One of my favorite quotations—which often appears in my keynotes and is in my forthcoming book—comes from marketing and leadership guru (and long-term friend) Seth Godin: “If failure is not an option then neither is success.”
With recent revelations that Walmart is losing more than $1 billion annually in its e-commerce operations and this past week’s announcement that Bonobo’s founder Andy Dunn, who has been overseeing digital brands since his company was acquired by Walmart, would soon be departing, it’s worth asking whether what Walmart initiated in 2016 is actually working.
Two and a half years ago I strongly questioned the overall thrust of Walmart’s direct-to-consumer dreams, mostly focusing on the lunacy of paying $3.3 billion for Jet.com, a business model that initially rivaled WeWork in its sheer ridiculousness. Aside from the questionable strategic rationale for its subsequent acquisitions of Bonobos, Modcloth, Eloquii, Moosejaw and Shoes.com at, shall I say, “generous” valuations, one thing seemed clear at the time: Walmart was about to set fire to a very big pile of cash.
I think by now it’s obvious that Walmart paid, at least collectively, too much for these acquisitions and that the notion of building a successful and material portfolio of upscale digitally-native vertical brands was a major stretch. Appropriately, they are pulling back on this strategy and focusing more on what they should have in the first place, namely embracing the blur and building a compelling harmonized strategy for their core business operations.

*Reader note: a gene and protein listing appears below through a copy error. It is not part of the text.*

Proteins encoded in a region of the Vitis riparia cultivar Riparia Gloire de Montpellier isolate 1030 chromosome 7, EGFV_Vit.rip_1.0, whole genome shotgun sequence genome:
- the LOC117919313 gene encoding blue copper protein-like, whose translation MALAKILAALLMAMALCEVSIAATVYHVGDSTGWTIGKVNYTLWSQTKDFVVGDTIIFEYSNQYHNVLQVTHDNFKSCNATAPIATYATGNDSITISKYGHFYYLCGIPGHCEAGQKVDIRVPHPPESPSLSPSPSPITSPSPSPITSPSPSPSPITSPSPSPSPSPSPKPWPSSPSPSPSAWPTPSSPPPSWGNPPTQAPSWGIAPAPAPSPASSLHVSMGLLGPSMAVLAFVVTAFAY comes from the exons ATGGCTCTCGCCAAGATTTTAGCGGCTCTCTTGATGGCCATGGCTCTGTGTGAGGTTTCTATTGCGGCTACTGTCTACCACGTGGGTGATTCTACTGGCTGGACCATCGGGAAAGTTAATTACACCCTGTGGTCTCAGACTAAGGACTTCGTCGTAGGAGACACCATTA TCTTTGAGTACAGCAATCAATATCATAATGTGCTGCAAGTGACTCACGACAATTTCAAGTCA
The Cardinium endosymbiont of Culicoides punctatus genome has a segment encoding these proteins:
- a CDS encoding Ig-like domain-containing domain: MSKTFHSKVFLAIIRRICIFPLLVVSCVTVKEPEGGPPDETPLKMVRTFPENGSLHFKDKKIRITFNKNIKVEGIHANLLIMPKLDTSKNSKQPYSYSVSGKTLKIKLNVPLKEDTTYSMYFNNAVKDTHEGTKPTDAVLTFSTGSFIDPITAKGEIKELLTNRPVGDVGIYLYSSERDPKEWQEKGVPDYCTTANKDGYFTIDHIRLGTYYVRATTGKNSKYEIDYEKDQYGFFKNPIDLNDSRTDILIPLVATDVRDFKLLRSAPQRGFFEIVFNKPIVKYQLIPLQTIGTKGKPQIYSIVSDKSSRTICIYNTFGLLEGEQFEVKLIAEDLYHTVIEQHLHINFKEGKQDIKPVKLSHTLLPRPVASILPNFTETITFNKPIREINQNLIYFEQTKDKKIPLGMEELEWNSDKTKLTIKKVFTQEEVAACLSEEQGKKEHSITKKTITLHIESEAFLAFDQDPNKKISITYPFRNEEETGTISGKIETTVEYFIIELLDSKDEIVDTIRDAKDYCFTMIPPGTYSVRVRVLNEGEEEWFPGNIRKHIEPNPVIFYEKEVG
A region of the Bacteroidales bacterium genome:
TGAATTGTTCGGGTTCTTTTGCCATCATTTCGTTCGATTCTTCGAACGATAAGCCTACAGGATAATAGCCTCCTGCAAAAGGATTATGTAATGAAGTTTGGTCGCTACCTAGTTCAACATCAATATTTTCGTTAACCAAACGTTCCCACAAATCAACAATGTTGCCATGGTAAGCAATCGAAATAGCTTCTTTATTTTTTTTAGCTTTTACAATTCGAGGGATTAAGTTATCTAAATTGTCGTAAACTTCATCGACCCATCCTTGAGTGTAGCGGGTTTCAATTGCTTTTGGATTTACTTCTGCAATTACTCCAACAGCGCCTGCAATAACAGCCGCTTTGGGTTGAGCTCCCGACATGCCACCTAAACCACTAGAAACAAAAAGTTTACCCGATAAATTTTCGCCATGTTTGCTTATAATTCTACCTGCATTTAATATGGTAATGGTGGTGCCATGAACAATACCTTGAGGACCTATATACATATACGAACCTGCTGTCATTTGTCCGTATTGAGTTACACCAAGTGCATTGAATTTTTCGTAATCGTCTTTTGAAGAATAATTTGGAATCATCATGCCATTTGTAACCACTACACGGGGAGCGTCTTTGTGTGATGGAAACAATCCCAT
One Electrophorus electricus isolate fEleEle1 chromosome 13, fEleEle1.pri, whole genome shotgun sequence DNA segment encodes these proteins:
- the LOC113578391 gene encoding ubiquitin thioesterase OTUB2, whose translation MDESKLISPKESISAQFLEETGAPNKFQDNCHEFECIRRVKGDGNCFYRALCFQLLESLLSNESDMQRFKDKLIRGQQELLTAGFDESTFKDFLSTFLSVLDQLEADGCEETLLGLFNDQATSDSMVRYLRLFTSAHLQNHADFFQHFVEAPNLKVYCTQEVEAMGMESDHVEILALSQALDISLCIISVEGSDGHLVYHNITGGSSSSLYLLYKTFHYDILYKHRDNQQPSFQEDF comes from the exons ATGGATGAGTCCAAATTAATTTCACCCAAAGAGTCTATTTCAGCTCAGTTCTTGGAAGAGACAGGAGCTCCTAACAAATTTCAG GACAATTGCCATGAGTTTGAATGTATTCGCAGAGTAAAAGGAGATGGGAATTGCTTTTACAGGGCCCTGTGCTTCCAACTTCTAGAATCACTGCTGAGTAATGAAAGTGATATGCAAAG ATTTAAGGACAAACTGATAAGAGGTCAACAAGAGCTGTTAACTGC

So does this mean that Walmart has failed? Or, perhaps more to the point, was this a productive failure?
It’s been clear for some time that Walmart needed to up its digital capabilities more broadly while thinking more about its stores as assets, rather than liabilities—and investing more aggressively to bridge the digital divide. Now, after several years of significant effort and investment, Walmart looks to be joining Target, Best Buy and others in the stores strike back renaissance, proving old dogs can, in fact, learn new tricks.
With the benefit of hindsight, Walmart likely could have gotten to a somewhat better place, more quickly, having spent less money to do so. But innovation is, at its heart, messy. Mark Lore, Andy Dunn and many others that injected more digital DNA into Walmart’s legacy culture seem to have had a positive and transformative impact. Walmart may well not have realized what it needed to double down on had they not seen firsthand the weaknesses in Jet’s value proposition, particularly in taking on Amazon in grocery. Seeing the challenges in scaling digitally-native vertical brands likely gave them increased confidence in getting behind their own new, more robust exclusive brand strategy (e.g. Allswell).
When I talk about being a “radical” as one of my 8 Essentials of Remarkable Retail I highlight that quitting is underrated. For retailers that mostly watched the last 20 years happen to them and now wonder what the hell is going on, it’s clear they spent too much time defending the status quo, being unwilling to experiment and take risk. Walmart, while more than a bit slow to get started, has clearly stepped up to the plate and been willing to place multiple, expensive bets on the future. More importantly, perhaps, they have also been willing to admit when they were wrong, pulling back where needed and reinvesting based upon the learnings their experiments have given them. This is huge, and will likely serve them well in the future.
So a failure? Kind of. A productive one? It’s starting to look that way.
Underperforming experiments are, in many respects, just like fashion products that have failed to find enough customers. Best to remind ourselves of the concept of “opportunity costs,” take the markdown and move on.
A version of this post recently appeared at Forbes, where I am a senior contributor.